From a recent statement from His Excellency Bishop Richard Williamson [Authority Crippled], it appears that he wishes to retire from his canonically authorized and appointed role of "Roman Catholic Bishop, Joint Coadjutor of the Diocese of Rome." But for Catholic bishops, there is no "retirement" per se. Classically, and eternally in the Catholic Church, a Bishop is "married" to his flock (diocese, or religious order or congregation). I suppose that by extension of the same principle a Pope is similarly "married" to the whole Church. One does not retire from a marriage, though one can resign, but that is a different thing. Retirement is a departure from an office on account of attaining arbitrary age limits, but resignation is a departure from an office for some grave reason, such that it is truly for the good of the Church that the person be recognized as having no further connection to a given office.
Retirement only means that, healthy or not, ready or not, your job has just disappeared, but that hopefully you may be entitled to some sort of pension, meaning that money will be paid out to you so long as you live (hopefully not long, from the standpoint of those paying) but that nothing further is required or expected in return from you. It is a complete Novus Ordo innovation to "retire" the local functionaries which it confusingly still calls "bishops" ("confusingly," in that very few of them are even validly consecrated as bishops at all), as if their job is done, over. But then of course these Novus Ordo functionaries are not "married" to any "dioceses" or "religious orders" or "flocks" of any kind, but merely hired to work here or there, at this or that. They clock in at the morning, put in eight hours of time, then clock out, off-duty until the next day. Don't bother asking any of them to give you the Last Rites at 3:00 in the morning, even were any of them validly capable of it; their shift for the day hasn't started yet. You can call them back after 8:00 and get an appointment, hopefully within the week (if you are still alive)! A more obvious declaration to the effect that they are all mere hirelings (and not shepherds of any kind, true or false) could not be made.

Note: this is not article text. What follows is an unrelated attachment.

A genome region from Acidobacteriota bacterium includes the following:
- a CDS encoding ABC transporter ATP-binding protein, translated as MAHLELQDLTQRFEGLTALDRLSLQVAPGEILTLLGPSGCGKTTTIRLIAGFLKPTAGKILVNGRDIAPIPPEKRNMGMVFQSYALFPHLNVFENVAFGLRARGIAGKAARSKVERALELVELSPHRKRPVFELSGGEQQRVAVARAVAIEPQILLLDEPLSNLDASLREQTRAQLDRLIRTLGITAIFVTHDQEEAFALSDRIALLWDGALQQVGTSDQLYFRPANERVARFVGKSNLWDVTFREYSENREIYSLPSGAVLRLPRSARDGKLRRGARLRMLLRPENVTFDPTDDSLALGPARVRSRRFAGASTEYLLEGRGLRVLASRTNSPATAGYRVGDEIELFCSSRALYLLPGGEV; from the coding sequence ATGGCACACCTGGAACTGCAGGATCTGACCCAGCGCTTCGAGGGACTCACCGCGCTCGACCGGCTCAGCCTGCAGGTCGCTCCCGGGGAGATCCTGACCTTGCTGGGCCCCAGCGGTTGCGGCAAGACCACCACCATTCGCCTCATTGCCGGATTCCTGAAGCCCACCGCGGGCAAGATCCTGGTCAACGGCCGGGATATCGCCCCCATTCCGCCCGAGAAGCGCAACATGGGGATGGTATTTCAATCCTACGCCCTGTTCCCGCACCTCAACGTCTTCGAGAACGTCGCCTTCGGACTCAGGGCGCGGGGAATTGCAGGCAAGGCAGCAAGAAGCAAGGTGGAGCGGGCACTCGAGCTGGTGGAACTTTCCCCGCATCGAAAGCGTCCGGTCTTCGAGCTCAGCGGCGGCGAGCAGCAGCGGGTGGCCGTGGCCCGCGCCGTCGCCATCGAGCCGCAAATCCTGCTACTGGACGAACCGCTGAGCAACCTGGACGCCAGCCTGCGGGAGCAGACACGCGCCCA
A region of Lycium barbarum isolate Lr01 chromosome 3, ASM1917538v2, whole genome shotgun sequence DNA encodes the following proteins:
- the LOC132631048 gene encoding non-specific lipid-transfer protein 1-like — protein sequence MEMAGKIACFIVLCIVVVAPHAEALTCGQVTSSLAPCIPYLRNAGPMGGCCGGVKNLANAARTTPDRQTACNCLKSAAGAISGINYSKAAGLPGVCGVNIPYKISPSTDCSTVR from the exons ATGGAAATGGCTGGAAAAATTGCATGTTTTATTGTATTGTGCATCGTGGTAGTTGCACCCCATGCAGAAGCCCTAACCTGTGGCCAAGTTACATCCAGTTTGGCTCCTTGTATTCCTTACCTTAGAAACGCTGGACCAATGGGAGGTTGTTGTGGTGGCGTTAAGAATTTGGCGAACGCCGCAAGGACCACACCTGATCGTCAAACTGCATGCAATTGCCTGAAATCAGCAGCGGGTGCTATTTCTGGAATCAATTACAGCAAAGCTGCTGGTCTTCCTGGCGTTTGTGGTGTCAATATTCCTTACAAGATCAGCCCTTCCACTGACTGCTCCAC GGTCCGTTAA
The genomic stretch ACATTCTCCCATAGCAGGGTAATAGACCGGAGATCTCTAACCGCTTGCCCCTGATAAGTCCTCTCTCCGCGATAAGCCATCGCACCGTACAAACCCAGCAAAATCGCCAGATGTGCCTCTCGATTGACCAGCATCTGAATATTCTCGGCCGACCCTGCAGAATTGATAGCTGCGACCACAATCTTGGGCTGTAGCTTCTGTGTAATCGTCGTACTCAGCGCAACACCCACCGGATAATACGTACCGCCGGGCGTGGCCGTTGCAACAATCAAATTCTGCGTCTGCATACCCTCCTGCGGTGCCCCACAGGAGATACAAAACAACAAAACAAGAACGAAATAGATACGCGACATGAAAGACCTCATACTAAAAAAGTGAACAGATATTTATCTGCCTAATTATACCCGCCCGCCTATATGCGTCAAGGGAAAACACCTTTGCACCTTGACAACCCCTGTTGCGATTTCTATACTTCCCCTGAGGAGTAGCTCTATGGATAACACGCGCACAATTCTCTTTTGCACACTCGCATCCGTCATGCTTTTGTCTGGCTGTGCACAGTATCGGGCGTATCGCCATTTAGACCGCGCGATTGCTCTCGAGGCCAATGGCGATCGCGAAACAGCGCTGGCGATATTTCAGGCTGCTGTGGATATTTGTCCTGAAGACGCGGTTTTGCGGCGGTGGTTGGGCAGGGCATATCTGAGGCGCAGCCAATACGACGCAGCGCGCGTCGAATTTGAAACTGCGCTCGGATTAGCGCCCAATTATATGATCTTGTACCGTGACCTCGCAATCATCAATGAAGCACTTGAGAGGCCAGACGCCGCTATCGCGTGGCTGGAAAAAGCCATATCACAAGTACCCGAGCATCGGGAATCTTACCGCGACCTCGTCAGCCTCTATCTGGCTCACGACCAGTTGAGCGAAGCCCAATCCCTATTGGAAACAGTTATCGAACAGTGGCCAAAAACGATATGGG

But Catholic bishops cannot retire. They are not hirelings but shepherds (hopefully true, but frightfully tragic when false) who remain permanently attached to their flock (apart from when papally assigned to another flock), so there is for them no retirement, to be followed by "golden years" filled with travel or golf or shuffleboard. Even as his health declines (and a coadjutor having to fulfill more and more of his tasks), he nevertheless remains "THE Bishop" until he dies. No matter how many tasks he delegates to his coadjutor, he remains the one doing the delegation, in law, and so long as he is conscious, in fact.
Resignation occurs for a grave reason. When a person resigns from an ecclesial office that by its nature is meant to be permanent (ordinarily lasting until the man's own death) it is due to their own (admitted, in the case of those who actually do resign or "step down") shortcomings and inadequacy for the office. Pope Celestine V resigned his See (the whole Church, his See being that of St. Peter) for exactly this sort of reason.
Canon Law also recognizes other manners of resignation from office that take place automatically, again for grave reasons that constitute a fundamental reason why the man must not continue in any office of Catholic Bishop. These would be such reasons as conflict of interest (marriage, joining a secular army, or transfer to another office), or desertion (failure to take office within some designated period of time, abandonment of office, abandonment of clerical habit, or defection from the Faith). For these actions, no letter of resignation is necessary, of course. Notice however that "attainment of some arbitrary retirement age" is not among them. That is no accidental oversight. That is the difference between being a shepherd and being a hireling.
A hireling retires when he has put in enough years of services to have earned for himself a financial nest egg sufficient to sustain himself during his "golden years." A shepherd "owns" his flock, at least in a manner of speaking, until he dies, unless it needs to be taken away from him for good reason.
When a brand new and effectively secular Vatican organization appropriated the Church's physical resources with its new redefinition of itself in Lumen Gentium, all bishops were effectively given a new and parallel office to that which they possessed up to that point. Now, they were both "Bishop" of whatever flock they already had been the bishop of, and also the local "Vatican functionary" in the area. In their first office, they are shepherd, but in the second, they are hireling.